Presidential aspirant Felix Kiprono, 31, is the man who offered 70 sheep, 50 cows and 30 goats to marry former American President Barack Obama’s daughter. He is now offering Kenyans a monkey selfie as a symbol of his aspiration to transform the country.
From the list of over 5,000 aspirants gazetted by the Independent and Electoral Boundaries Commission (IEBC) last week, Mr Kiprono’s symbol, made up of a stern face of a monkey, stood out.
According to the city lawyer, his choice of symbol was inspired by the copyright case of famous British photographer David Slater, who once placed a camera on a tripod in a national park. Monkeys in the park later took selfies, unknowingly, using the camera.
When the case of copyright between the monkey and the photographer arose, to the utter surprise of many people around the world, the court ruled that the monkeys had the copyright over the pictures.
Drawing inspiration from the incident, he says his symbol is intended to represent millions of Kenyans who are silent.
“I will employ the monkey selfie principle in favour of the poor millions of Kenyans. Like the photographer, a few individuals in Kenya have taken away our resources. We as the monkeys deserve our rightful share since the national cake belongs to us.”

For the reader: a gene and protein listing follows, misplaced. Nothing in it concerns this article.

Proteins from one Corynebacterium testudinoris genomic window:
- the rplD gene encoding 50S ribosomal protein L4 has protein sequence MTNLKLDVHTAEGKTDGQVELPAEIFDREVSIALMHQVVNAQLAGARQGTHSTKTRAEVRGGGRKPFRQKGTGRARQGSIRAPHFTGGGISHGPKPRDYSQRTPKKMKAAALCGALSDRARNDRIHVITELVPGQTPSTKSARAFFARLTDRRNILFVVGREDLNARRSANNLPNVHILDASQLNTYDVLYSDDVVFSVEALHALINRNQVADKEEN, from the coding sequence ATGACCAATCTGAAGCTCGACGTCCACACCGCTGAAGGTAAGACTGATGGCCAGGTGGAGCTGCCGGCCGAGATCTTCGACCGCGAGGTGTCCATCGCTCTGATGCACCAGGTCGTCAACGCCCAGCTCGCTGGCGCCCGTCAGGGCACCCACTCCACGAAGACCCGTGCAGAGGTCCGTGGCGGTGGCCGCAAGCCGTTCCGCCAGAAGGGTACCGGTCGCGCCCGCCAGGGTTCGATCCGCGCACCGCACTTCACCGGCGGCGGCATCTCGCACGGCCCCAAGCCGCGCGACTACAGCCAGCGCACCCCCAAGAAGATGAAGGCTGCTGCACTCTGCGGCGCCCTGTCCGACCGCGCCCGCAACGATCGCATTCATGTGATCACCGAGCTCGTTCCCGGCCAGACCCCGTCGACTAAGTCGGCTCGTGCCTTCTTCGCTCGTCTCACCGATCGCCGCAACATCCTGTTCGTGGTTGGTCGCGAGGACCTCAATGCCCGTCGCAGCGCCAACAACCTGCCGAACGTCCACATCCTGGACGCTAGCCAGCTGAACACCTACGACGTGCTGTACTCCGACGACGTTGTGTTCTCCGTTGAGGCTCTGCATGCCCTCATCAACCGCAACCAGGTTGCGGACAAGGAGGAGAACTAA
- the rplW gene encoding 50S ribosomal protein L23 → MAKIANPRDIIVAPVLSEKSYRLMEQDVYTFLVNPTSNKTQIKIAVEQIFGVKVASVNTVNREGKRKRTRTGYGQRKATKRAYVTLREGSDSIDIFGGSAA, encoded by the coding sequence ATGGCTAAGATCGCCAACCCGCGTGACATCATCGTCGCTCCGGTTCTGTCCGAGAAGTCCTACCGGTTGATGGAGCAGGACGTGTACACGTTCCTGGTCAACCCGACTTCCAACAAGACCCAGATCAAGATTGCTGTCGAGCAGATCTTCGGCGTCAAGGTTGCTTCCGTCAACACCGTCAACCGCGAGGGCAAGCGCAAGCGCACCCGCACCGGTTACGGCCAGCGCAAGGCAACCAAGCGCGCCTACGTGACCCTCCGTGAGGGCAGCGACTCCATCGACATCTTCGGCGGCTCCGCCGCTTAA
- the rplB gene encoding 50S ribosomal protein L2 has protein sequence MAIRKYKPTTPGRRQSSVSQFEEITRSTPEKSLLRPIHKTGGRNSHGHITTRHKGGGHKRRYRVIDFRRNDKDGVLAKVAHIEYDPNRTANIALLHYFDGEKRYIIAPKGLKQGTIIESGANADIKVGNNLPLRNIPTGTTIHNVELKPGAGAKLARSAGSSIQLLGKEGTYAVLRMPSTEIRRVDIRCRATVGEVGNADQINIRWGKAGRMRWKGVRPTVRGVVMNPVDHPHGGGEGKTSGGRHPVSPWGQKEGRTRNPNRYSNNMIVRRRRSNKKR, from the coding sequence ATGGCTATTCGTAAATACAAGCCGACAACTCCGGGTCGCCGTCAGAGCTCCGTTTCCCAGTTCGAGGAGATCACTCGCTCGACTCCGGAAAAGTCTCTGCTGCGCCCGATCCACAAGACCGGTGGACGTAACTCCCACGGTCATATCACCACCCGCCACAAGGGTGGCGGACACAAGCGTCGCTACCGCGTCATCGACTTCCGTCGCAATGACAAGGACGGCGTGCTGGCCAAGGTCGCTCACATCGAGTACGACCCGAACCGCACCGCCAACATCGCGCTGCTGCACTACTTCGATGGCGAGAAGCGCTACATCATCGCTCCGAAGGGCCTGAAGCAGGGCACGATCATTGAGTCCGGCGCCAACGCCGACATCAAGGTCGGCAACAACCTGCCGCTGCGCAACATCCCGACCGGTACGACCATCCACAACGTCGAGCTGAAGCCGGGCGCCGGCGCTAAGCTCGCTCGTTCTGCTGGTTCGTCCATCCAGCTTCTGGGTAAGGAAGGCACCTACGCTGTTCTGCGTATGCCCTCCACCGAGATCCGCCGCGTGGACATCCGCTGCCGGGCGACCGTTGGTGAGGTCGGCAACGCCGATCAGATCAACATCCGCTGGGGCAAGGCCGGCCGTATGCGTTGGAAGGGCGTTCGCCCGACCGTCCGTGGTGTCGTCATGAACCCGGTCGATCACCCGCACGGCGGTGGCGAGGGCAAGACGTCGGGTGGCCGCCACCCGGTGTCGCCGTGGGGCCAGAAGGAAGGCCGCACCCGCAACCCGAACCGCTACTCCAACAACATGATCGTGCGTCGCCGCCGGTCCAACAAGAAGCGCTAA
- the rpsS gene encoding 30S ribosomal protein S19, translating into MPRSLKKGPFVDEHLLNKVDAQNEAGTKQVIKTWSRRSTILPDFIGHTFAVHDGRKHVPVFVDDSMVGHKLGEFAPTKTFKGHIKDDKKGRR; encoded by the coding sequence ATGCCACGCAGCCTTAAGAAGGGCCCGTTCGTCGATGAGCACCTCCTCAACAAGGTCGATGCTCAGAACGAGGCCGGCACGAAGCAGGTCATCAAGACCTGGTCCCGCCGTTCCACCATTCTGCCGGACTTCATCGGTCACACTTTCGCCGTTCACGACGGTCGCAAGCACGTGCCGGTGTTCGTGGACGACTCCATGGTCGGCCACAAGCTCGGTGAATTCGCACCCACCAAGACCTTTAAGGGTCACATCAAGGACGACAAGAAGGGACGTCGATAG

But Mr Kiprono is not the only presidential candidate who has attracted attention by his choice of a peculiar symbol to represent his political ambitions.
Former military man Nixon Kukubo chose a horn. According to him, the horn represents a call to action for Kenyans to change their leaders.
“The horn was used as a communication signal in our traditional African societies to inform people about a very important occurrence. I used the symbol to signal Kenyans that our country is headed in the wrong direction as we head to the polls, and they need to make the right choices,” he says.
According to the Chairman of the independent candidates in Kenya Stephen Owoko, the strict deadlines and stringent rules on the symbols of choice may have influenced the choice by the candidates.
“IEBC told us to submit five symbols in the order of priority. The symbols should not resemble those from other political parties and candidates. We had to come up with creative symbols and some of them are really funny,” he says.
Mr Owoko, for instance, settled for a shower head as his symbol. The shower head, according to him, is a symbol that represents his ambition to get rid of corruption in the country.
“From corruption to unfair opportunities for ordinary Kenyans, my goal is to get rid of all these evils, hence the shower head.
“It is more of a fresh opportunity for Kenyans. The same way you take a shower and feel fresh, we want to have a new beginning for the country,” he adds.